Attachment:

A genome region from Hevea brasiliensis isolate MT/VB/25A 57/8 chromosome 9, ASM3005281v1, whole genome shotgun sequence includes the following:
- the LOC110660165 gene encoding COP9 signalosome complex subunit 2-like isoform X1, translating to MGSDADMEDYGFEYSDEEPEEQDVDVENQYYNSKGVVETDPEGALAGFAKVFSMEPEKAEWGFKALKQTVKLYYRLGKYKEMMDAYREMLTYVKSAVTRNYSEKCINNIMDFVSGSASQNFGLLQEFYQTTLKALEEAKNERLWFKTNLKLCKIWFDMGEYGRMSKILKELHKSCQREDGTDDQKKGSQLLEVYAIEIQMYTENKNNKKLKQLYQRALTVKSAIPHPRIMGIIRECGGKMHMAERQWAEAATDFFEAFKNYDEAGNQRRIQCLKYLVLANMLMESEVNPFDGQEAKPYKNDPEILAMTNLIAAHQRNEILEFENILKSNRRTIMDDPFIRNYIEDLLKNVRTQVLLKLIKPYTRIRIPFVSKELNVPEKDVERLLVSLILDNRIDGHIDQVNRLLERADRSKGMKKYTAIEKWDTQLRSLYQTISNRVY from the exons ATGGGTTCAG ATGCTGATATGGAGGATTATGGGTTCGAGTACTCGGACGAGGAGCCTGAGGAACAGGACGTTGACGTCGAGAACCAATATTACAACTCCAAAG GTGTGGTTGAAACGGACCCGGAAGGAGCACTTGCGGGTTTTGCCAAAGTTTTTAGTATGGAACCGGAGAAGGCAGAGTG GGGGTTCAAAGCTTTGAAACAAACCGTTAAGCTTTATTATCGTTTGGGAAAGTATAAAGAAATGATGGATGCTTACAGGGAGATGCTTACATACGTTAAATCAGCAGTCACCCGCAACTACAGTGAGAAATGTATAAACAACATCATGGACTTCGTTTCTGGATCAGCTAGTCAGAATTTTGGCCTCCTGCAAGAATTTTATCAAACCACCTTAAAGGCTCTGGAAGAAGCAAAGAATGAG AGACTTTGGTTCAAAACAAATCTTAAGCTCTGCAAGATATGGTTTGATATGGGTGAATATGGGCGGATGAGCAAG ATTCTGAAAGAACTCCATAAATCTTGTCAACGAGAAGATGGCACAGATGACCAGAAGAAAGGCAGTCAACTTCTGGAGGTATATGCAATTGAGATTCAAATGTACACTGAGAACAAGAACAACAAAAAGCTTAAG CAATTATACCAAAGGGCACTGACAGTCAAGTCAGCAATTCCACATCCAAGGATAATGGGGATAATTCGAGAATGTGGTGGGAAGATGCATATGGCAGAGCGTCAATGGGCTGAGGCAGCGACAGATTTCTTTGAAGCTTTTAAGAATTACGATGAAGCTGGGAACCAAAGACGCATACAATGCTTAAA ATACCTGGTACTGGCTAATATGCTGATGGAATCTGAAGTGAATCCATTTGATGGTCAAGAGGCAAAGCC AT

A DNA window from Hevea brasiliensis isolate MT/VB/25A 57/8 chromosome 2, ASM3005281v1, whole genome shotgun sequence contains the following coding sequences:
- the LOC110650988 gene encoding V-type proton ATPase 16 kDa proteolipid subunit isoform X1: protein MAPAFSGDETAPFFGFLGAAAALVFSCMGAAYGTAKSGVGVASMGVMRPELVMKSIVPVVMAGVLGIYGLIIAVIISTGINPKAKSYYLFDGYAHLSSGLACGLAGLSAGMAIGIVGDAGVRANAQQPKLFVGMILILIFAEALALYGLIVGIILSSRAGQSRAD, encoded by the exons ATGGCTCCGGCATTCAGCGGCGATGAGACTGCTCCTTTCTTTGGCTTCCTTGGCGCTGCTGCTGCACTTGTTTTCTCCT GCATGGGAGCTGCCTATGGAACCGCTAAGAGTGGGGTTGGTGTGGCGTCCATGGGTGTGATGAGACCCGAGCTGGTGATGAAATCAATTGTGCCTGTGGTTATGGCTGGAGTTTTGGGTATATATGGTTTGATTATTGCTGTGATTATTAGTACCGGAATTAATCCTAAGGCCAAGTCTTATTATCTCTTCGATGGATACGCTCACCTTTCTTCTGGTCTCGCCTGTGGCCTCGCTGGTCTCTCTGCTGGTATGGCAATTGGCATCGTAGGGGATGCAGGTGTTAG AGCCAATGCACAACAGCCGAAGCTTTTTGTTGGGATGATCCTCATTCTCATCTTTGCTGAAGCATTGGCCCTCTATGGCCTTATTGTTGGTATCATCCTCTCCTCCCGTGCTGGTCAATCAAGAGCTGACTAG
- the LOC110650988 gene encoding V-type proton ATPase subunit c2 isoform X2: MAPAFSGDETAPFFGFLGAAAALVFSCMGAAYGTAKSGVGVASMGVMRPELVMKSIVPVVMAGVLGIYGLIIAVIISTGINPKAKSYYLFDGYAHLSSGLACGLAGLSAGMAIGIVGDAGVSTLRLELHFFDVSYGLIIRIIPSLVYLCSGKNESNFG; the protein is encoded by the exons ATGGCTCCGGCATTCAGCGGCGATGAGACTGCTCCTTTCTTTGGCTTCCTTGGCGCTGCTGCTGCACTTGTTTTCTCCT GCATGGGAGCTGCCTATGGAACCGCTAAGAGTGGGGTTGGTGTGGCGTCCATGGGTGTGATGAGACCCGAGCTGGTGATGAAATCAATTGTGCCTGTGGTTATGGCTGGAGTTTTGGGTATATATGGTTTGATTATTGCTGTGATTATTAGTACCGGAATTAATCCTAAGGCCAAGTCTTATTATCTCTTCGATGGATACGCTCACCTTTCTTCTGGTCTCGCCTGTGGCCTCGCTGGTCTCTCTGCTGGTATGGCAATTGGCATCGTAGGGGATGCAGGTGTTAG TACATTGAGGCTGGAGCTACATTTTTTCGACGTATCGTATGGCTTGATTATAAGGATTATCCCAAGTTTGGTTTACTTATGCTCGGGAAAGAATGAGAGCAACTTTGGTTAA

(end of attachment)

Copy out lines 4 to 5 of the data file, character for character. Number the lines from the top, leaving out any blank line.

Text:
- the LOC110650988 gene encoding V-type proton ATPase 16 kDa proteolipid subunit isoform X1: protein MAPAFSGDETAPFFGFLGAAAALVFSCMGAAYGTAKSGVGVASMGVMRPELVMKSIVPVVMAGVLGIYGLIIAVIISTGINPKAKSYYLFDGYAHLSSGLACGLAGLSAGMAIGIVGDAGVRANAQQPKLFVGMILILIFAEALALYGLIVGIILSSRAGQSRAD, encoded by the exons ATGGCTCCGGCATTCAGCGGCGATGAGACTGCTCCTTTCTTTGGCTTCCTTGGCGCTGCTGCTGCACTTGTTTTCTCCT GCATGGGAGCTGCCTATGGAACCGCTAAGAGTGGGGTTGGTGTGGCGTCCATGGGTGTGATGAGACCCGAGCTGGTGATGAAATCAATTGTGCCTGTGGTTATGGCTGGAGTTTTGGGTATATATGGTTTGATTATTGCTGTGATTATTAGTACCGGAATTAATCCTAAGGCCAAGTCTTATTATCTCTTCGATGGATACGCTCACCTTTCTTCTGGTCTCGCCTGTGGCCTCGCTGGTCTCTCTGCTGGTATGGCAATTGGCATCGTAGGGGATGCAGGTGTTAG AGCCAATGCACAACAGCCGAAGCTTTTTGTTGGGATGATCCTCATTCTCATCTTTGCTGAAGCATTGGCCCTCTATGGCCTTATTGTTGGTATCATCCTCTCCTCCCGTGCTGGTCAATCAAGAGCTGACTAG
- the LOC110650988 gene encoding V-type proton ATPase subunit c2 isoform X2: MAPAFSGDETAPFFGFLGAAAALVFSCMGAAYGTAKSGVGVASMGVMRPELVMKSIVPVVMAGVLGIYGLIIAVIISTGINPKAKSYYLFDGYAHLSSGLACGLAGLSAGMAIGIVGDAGVSTLRLELHFFDVSYGLIIRIIPSLVYLCSGKNESNFG; the protein is encoded by the exons ATGGCTCCGGCATTCAGCGGCGATGAGACTGCTCCTTTCTTTGGCTTCCTTGGCGCTGCTGCTGCACTTGTTTTCTCCT GCATGGGAGCTGCCTATGGAACCGCTAAGAGTGGGGTTGGTGTGGCGTCCATGGGTGTGATGAGACCCGAGCTGGTGATGAAATCAATTGTGCCTGTGGTTATGGCTGGAGTTTTGGGTATATATGGTTTGATTATTGCTGTGATTATTAGTACCGGAATTAATCCTAAGGCCAAGTCTTATTATCTCTTCGATGGATACGCTCACCTTTCTTCTGGTCTCGCCTGTGGCCTCGCTGGTCTCTCTGCTGGTATGGCAATTGGCATCGTAGGGGATGCAGGTGTTAG TACATTGAGGCTGGAGCTACATTTTTTCGACGTATCGTATGGCTTGATTATAAGGATTATCCCAAGTTTGGTTTACTTATGCTCGGGAAAGAATGAGAGCAACTTTGGTTAA